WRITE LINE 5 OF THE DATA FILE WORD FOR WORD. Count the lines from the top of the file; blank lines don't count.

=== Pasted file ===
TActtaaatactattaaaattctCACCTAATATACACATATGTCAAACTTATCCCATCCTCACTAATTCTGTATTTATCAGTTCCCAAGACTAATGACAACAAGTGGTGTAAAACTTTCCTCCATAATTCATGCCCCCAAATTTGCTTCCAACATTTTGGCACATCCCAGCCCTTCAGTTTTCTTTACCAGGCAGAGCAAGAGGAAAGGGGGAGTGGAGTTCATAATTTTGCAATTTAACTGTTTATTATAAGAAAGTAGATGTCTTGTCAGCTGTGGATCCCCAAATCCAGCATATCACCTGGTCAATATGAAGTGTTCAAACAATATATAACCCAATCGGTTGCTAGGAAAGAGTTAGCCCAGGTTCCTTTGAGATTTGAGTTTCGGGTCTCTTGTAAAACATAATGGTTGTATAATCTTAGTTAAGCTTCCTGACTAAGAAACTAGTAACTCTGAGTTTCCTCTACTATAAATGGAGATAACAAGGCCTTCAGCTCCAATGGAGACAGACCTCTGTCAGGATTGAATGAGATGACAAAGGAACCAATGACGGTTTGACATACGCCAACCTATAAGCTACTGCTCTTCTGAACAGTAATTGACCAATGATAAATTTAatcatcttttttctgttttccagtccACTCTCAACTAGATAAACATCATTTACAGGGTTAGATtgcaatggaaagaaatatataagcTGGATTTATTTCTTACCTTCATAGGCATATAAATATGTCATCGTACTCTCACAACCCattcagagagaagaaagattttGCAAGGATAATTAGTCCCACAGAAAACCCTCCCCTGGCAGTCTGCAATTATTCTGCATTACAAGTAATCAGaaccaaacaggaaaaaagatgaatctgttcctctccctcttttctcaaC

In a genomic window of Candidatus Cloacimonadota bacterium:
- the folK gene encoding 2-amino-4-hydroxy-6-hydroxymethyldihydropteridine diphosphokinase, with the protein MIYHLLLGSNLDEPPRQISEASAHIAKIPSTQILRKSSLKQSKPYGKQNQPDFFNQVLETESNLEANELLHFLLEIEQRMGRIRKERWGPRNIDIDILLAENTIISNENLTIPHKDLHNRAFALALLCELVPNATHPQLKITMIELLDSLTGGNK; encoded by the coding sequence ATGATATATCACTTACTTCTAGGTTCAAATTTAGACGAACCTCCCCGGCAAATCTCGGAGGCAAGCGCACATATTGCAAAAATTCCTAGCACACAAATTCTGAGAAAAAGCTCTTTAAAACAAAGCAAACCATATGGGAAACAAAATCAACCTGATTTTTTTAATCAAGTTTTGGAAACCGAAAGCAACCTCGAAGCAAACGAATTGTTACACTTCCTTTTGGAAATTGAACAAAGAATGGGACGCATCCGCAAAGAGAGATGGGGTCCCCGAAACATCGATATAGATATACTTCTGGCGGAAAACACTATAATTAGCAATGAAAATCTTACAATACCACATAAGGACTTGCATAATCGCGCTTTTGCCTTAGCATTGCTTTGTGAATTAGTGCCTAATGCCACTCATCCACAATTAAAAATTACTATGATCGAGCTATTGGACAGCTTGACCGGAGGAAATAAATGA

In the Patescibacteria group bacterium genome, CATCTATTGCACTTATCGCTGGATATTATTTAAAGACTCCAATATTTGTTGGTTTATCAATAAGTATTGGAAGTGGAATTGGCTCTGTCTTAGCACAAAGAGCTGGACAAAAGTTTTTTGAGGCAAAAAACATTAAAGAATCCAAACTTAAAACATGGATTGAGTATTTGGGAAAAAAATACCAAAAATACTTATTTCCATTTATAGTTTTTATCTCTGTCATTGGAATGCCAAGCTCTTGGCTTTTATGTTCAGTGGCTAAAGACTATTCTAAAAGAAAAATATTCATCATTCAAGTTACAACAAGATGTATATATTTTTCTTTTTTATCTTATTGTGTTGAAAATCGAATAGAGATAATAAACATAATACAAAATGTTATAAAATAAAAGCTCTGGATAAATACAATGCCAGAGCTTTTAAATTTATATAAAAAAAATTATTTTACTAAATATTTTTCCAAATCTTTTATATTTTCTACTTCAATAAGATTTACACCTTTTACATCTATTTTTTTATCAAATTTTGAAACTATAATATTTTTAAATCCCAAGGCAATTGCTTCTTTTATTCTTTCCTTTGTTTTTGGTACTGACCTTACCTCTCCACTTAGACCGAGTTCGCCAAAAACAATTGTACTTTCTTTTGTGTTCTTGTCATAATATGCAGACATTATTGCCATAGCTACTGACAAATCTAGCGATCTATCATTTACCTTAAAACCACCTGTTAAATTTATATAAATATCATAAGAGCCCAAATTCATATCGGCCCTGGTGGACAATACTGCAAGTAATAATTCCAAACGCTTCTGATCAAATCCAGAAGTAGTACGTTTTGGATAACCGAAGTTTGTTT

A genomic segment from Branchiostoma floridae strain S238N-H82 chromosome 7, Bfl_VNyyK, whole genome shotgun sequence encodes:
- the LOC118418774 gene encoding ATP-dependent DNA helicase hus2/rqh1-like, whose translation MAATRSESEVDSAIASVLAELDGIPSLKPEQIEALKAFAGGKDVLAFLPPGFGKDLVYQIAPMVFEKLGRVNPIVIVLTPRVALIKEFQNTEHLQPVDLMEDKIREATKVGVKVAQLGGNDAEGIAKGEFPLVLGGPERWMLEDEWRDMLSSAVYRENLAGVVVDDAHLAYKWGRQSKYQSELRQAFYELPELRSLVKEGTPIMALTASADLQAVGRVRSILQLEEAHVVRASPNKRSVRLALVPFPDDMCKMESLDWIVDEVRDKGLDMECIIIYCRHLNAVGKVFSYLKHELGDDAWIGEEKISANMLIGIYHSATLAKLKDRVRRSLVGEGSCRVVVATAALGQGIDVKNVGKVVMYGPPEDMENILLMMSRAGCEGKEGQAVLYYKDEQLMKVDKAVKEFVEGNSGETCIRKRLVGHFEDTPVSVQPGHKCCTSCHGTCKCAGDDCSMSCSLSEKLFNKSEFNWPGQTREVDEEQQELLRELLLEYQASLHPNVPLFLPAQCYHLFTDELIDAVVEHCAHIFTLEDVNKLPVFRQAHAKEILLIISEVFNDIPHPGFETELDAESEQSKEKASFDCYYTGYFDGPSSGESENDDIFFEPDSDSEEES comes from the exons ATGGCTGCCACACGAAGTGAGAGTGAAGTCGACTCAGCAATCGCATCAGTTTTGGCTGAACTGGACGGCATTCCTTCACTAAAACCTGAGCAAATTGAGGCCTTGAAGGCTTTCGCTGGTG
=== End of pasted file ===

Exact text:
A genomic segment from Branchiostoma floridae strain S238N-H82 chromosome 7, Bfl_VNyyK, whole genome shotgun sequence encodes: